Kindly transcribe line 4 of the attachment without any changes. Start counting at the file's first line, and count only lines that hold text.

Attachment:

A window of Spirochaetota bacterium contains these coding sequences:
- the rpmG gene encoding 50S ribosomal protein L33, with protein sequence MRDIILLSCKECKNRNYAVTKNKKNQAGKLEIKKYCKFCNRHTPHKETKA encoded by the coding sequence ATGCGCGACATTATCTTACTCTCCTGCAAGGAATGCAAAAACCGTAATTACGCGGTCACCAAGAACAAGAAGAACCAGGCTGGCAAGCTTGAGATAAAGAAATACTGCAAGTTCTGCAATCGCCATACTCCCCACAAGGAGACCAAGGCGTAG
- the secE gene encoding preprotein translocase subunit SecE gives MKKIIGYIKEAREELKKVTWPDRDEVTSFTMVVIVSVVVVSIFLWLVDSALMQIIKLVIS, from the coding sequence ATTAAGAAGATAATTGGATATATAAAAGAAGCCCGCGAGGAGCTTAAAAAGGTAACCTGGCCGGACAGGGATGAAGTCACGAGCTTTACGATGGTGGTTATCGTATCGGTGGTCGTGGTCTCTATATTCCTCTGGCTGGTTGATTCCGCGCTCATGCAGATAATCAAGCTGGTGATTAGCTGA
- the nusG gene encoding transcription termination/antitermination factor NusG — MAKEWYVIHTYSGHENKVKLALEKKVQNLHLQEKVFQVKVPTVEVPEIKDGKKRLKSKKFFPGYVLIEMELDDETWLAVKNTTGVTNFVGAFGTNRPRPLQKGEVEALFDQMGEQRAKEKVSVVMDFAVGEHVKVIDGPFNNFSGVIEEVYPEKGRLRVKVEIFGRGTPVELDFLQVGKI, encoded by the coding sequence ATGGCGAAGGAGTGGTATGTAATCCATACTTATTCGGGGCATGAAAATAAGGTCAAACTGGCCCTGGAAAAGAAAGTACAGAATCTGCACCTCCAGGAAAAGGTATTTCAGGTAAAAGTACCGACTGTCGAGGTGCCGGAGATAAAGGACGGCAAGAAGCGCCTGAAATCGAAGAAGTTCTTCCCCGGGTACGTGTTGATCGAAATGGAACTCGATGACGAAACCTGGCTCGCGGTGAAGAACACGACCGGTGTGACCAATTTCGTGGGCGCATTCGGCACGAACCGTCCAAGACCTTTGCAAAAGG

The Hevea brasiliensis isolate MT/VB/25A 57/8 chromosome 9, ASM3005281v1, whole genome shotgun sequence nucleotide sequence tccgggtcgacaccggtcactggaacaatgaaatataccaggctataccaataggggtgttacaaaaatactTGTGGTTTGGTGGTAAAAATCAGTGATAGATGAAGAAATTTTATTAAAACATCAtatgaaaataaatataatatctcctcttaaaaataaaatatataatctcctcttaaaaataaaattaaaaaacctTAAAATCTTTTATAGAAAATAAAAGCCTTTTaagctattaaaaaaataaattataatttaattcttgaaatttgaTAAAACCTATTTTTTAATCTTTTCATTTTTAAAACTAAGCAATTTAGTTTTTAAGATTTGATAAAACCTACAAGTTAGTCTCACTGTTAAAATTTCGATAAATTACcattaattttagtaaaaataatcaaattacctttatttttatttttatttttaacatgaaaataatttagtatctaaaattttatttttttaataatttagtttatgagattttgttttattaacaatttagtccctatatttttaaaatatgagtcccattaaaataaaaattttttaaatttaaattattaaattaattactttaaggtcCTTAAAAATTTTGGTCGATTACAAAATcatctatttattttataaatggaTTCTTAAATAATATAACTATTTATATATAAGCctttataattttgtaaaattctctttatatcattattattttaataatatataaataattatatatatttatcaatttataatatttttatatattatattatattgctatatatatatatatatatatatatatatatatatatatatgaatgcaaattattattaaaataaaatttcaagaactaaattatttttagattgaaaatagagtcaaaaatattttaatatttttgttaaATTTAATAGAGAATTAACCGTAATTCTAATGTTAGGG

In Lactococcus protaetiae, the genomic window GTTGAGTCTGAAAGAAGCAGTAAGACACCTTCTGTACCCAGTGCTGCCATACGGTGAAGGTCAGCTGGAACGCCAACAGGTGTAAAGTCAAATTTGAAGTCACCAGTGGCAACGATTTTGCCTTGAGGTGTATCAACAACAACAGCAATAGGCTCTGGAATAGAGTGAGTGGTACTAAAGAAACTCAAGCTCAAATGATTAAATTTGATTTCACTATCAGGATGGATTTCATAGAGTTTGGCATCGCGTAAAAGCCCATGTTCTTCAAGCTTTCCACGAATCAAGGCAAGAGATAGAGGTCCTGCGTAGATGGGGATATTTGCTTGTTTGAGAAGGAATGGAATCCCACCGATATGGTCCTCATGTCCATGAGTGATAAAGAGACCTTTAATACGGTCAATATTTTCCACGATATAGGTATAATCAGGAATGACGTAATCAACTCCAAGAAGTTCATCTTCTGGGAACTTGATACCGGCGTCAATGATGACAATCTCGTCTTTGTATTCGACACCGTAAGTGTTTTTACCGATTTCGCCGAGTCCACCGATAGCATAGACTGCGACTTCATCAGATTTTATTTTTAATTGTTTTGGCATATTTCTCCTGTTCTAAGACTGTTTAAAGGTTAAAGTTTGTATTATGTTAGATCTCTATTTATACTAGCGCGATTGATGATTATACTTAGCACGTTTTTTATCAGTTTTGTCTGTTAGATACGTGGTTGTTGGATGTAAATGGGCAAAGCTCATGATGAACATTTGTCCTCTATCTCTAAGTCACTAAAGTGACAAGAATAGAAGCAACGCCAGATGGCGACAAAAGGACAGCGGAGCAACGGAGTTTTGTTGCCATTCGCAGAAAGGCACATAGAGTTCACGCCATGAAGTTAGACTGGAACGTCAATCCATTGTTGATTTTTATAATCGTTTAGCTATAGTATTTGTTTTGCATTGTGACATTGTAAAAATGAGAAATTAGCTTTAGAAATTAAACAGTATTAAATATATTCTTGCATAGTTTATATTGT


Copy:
- the nusG gene encoding transcription termination/antitermination factor NusG — MAKEWYVIHTYSGHENKVKLALEKKVQNLHLQEKVFQVKVPTVEVPEIKDGKKRLKSKKFFPGYVLIEMELDDETWLAVKNTTGVTNFVGAFGTNRPRPLQKGEVEALFDQMGEQRAKEKVSVVMDFAVGEHVKVIDGPFNNFSGVIEEVYPEKGRLRVKVEIFGRGTPVELDFLQVGKI, encoded by the coding sequence ATGGCGAAGGAGTGGTATGTAATCCATACTTATTCGGGGCATGAAAATAAGGTCAAACTGGCCCTGGAAAAGAAAGTACAGAATCTGCACCTCCAGGAAAAGGTATTTCAGGTAAAAGTACCGACTGTCGAGGTGCCGGAGATAAAGGACGGCAAGAAGCGCCTGAAATCGAAGAAGTTCTTCCCCGGGTACGTGTTGATCGAAATGGAACTCGATGACGAAACCTGGCTCGCGGTGAAGAACACGACCGGTGTGACCAATTTCGTGGGCGCATTCGGCACGAACCGTCCAAGACCTTTGCAAAAGG